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Summer 2018 US Weather Outlook

Focus: Albuquerque
Overview: US & NM

Subplot: The Cold AMO Returns?

Weather Bingo
El Nino Below The Surface?
• Subsurface Ocean temperatures are very warm, despite a slow to fade La
Nina at the surface. El Nino is forecast to form in July by most weather
Summer Analog Selection Process
Summer Analogs
• For this outlook, analogs will be filtered by Summers that were preceded
by Nina winter and then followed by an El Nino winter.
• That method produces 14 years since 1930: 1939, 1945, 1951, 1957,
1963, 1965, 1968, 1972, 1976, 1986, 1997, 2006, 2009, and 2014.

• These years were then weighted by six other factors:

– Was the transition from an East-Central La Nina to a Modoki El
– Was Nov-Apr very dry before the Summer?
– Was the PDO somewhat positive Nov-Apr before Summer?
– Was the AMO positive Nov-Apr before Summer?
– Was Solar activity low before in July-June before the Summer?
– Were there two La Ninas before a developing El Nino like this year?

• The Canadian Model was then used to guide the “overall” ocean
temperature outlook

• The best Summer matches across the seven variables are: 1963, 1968 (x2),
1972 (x2), 1994, 2006, 2009 (x2), 2014
Summer 2018 Analogs Visually
Albuquerque Mean High Outlook

Analogs favor a near average high each month.

When weighted and incorporating solar effects, the analogs imply 3-4 days hitting
100F or more, down from five last year, mostly due to a wetter June.
Albuquerque 90F Days
• Fewer 90F degree days expected than the long-term mean. However, the
analogs have been adjusted up, in light of our warm May. The first 90F day
was recorded on May 8th, similar to the 2009 analog. A wet period in June is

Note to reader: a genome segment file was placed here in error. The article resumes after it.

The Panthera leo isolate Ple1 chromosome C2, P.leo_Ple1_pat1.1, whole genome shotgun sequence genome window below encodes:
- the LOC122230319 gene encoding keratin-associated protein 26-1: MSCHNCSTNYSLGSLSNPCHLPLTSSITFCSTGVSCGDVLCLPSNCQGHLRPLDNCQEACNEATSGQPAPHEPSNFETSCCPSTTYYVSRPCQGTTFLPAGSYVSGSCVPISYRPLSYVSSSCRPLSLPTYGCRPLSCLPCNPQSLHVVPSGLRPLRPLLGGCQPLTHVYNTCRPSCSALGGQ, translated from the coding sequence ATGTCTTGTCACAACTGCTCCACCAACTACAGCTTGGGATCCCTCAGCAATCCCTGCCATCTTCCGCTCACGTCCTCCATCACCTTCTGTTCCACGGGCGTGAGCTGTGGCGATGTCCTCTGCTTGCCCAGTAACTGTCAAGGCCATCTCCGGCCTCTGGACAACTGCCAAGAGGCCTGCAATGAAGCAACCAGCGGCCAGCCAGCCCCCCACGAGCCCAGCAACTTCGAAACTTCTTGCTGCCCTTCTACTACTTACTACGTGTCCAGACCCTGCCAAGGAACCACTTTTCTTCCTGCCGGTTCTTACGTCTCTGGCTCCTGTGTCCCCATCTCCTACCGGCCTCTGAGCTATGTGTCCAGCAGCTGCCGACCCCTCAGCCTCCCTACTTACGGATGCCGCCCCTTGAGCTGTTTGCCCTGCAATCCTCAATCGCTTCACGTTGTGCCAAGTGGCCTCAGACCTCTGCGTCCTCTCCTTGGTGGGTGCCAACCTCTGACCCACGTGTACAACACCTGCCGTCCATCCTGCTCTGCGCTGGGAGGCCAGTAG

expected to help hold down the numbers later in the Summer. Long-term,
the city has 64 days that are 90F or above.
• Keep in mind 2011 had 91(!) 90F days, while 1999 had only 23(!) 90F days!
Albuquerque Precipitation Outlook

Several independent signals exist for a wet June this year. July and August both look
wetter than last year, while September looks drier, and this is why September was
adjusted warmer on the earlier temperature slide. Low-solar activity favors a wetter
monsoon, with the wettest month in August.
Maps: June 2018
Maps: July 2018
Maps: August 2018
Maps: September 2018
Maps: June-September 2018
• El Nino is expected to develop mid-Summer.
• Fairly cold Summer for the US, outside of the coastal Northwest. June will
start off warm, like May, before rains begin in the Southwest.
• The analogs show two windows for precipitation in June: 6/10-6/13, and
6/21-6/29. The hottest week of the year is usually 6/22-6/28, so this should
hold down June temperatures and 100F readings as well. July & August
should see fairly consistent rains after brief hot periods.
• July & August are expected to be near average for temperatures with above
normal rainfall in New Mexico, particularly in August, when solar effects are
strongest for the wet-season precipitation.
• A rainy pattern will develop, ending the long dry spell since October 2017.
• A massive monsoon, like 2006, or even 2013 is not expected.
• September is expected to be much drier than last year.
• Although the monsoon will end up only slightly wetter than last year, it will
be spread out more evenly over the Summer.